“I’ve struggled with what I can say about the killing of George Floyd, Ahmaud Arbery, Breonna Taylor, and so many others. Their deaths expose the persistent systemic racism in American society. The library's commitment to fight this racism is reflected in our community values. Words are important, but insufficient. In this moment, I am challenging myself and my colleagues to find new ways to strengthen the structures and culture of Yale University Library so that we do our part in addressing the challenges of systemic racism and injustice.
“At an individual level, so many Black and African-American members of our community are experiencing grief, anger, fear, frustration, and many other emotions. I recognize their pain, and I offer them my deepest respect and support.
“Yale Library collections include powerful expressions by Black individuals of their lived experiences as well as historical evidence of the efforts of individuals and organizations to celebrate Black culture and fight racism. These include the James Weldon Johnson Memorial Collection at Beinecke Rare Book and Manuscript Library; documentation of the 1970 May Day Rally and Yale in Manuscripts and Archives; the papers of the Rev. Samuel N. Slie, New Havener and Yale alumnus who worked against racism and for peace and justice, in the Divinity Library; and interviews with African-American composers and musicians in Gilmore Music Library’s Oral History of American Music Collection.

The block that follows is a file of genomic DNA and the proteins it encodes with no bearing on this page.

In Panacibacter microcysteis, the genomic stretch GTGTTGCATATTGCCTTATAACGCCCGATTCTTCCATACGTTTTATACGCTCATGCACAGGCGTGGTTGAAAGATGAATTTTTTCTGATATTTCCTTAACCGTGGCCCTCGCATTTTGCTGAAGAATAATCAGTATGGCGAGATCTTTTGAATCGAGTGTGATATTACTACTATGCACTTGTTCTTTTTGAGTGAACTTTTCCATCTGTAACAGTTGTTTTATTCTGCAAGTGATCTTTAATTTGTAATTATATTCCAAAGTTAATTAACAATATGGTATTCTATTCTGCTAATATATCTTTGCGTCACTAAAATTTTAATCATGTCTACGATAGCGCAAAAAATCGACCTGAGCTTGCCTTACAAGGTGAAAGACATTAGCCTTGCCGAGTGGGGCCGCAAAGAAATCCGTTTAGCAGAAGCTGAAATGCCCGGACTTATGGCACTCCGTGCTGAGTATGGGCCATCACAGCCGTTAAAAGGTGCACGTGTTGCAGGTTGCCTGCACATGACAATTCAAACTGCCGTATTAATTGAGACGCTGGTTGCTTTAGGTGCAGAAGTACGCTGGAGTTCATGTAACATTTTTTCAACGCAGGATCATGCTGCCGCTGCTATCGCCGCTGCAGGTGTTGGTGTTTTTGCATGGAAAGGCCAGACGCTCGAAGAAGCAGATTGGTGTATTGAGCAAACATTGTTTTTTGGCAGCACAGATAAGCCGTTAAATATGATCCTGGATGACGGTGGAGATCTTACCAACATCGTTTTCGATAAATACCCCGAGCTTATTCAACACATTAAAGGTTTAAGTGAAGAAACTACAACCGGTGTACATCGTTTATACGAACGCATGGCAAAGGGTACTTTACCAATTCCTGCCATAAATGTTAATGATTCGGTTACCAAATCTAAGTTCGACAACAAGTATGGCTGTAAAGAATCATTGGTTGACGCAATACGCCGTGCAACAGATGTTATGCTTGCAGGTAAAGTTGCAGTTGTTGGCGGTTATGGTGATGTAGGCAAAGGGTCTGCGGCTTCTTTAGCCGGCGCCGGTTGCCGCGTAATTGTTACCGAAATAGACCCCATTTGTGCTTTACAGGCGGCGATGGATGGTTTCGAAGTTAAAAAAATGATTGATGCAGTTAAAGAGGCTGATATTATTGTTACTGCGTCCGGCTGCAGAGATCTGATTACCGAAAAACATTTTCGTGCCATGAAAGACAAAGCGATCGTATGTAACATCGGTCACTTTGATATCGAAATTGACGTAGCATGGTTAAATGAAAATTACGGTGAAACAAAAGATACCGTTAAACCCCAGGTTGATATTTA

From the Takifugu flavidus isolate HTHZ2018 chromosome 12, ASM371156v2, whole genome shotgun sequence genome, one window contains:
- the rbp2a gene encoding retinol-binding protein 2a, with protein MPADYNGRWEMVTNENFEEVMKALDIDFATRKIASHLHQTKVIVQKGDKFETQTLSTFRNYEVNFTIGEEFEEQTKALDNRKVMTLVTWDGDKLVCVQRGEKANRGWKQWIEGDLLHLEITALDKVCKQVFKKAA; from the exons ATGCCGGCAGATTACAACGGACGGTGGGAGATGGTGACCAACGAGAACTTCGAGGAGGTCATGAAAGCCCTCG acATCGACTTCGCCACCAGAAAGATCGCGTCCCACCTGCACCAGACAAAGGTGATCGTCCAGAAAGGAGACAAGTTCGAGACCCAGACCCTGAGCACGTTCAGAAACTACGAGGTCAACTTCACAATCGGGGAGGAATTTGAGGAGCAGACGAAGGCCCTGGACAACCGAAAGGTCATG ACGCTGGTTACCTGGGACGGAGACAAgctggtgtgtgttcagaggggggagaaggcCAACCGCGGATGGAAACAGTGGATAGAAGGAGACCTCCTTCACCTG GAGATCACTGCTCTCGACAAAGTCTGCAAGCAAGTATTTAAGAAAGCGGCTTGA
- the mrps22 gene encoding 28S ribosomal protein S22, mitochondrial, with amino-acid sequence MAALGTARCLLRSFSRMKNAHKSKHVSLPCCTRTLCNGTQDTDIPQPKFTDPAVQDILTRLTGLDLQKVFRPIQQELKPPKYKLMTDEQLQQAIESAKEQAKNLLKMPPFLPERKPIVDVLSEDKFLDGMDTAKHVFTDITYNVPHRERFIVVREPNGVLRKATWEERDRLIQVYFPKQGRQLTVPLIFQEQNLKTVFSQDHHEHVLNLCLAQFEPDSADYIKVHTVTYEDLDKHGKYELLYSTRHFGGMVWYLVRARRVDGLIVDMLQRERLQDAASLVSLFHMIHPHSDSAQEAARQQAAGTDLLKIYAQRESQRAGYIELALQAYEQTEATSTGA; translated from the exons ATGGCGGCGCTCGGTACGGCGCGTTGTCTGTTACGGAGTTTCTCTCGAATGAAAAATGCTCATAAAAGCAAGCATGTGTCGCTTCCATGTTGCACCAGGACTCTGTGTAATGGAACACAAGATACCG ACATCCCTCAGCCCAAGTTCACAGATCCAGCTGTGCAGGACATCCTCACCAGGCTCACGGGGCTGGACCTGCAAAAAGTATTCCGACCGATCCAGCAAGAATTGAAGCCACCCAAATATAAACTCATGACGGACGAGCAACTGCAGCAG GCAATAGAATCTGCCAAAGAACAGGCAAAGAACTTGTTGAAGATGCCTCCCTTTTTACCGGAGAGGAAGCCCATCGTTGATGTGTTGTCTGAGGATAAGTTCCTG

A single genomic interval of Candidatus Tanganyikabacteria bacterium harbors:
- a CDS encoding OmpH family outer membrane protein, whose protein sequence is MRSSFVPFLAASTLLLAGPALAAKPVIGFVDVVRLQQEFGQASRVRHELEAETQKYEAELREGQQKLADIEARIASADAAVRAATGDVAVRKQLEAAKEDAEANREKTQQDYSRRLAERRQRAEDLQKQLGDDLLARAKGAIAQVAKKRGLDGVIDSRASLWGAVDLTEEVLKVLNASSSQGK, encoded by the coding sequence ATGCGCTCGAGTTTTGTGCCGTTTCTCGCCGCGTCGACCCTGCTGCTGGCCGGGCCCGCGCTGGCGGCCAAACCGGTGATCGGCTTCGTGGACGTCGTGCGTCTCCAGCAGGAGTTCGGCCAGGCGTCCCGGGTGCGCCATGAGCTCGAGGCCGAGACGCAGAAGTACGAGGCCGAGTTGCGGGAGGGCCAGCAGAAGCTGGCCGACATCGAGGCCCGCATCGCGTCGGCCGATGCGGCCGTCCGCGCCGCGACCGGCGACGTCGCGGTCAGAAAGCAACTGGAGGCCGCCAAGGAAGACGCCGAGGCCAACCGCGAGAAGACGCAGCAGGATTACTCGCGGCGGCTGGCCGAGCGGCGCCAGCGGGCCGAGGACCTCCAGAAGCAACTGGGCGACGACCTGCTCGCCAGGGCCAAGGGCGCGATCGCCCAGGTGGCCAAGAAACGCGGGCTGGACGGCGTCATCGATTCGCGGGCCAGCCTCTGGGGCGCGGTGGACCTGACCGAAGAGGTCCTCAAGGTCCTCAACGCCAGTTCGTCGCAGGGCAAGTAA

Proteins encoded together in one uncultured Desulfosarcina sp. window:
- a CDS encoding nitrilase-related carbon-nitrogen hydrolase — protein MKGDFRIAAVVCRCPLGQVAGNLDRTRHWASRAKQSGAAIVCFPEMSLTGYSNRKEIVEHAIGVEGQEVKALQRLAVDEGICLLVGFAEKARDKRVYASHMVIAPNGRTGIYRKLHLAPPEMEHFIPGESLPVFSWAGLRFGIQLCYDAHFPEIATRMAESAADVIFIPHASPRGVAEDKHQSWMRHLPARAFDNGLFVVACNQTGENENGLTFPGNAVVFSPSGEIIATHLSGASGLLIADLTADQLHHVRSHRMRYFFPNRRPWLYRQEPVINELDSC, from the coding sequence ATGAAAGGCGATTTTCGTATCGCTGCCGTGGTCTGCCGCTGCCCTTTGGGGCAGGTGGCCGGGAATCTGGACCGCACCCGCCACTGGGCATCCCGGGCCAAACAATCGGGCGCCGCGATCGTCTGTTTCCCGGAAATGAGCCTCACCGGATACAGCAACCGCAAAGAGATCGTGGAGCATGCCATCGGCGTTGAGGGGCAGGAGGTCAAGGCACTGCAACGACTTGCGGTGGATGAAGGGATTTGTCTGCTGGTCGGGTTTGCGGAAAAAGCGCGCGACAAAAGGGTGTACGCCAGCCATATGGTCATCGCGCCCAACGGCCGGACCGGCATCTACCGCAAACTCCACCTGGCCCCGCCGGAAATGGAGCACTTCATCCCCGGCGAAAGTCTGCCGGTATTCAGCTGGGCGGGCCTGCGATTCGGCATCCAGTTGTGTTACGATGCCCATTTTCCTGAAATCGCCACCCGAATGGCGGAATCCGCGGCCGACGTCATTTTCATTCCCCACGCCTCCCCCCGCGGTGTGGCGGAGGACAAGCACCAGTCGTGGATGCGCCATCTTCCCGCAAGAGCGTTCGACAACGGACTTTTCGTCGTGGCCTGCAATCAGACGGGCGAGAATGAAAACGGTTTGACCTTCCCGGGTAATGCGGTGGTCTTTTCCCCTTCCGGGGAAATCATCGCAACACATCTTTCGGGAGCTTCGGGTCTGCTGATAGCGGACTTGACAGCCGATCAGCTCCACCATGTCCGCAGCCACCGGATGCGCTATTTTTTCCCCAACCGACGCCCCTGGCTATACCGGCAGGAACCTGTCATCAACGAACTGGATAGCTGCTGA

“Going forward, the library will increase its efforts to serve as a broadcast channel for the powerful words, images, film, and other expressions of Black lives. We will prioritize access to these important cultural resources through digitization, such as the recent addition of 11,000 new images from the papers of Langston Hughes to Beinecke Library's online collections. We will also continue our commitment to collaborative efforts like the Black Bibliography Project that explore how “bibliographic and cataloguing practices have to change in order to accommodate Black print culture and its modes of production, dissemination, and use.”
“These initiatives leverage the library’s collections to bring Black voices to the fore and prioritize making Black collections available for teaching, learning, and research. But these initiatives must be a catalyst for additional ideas and meaningful actions. We must also grapple with hard questions about what we can do individually and as a library community to re-examine power structures and confront systems of oppression and the conditions under which they persist.
“This work is still to be done. I pledge that we will undertake and continue it.”
-- Susan Gibbons, Stephen F. Gates ’68 University Librarian and Vice Provost for Collections & Scholarly Communications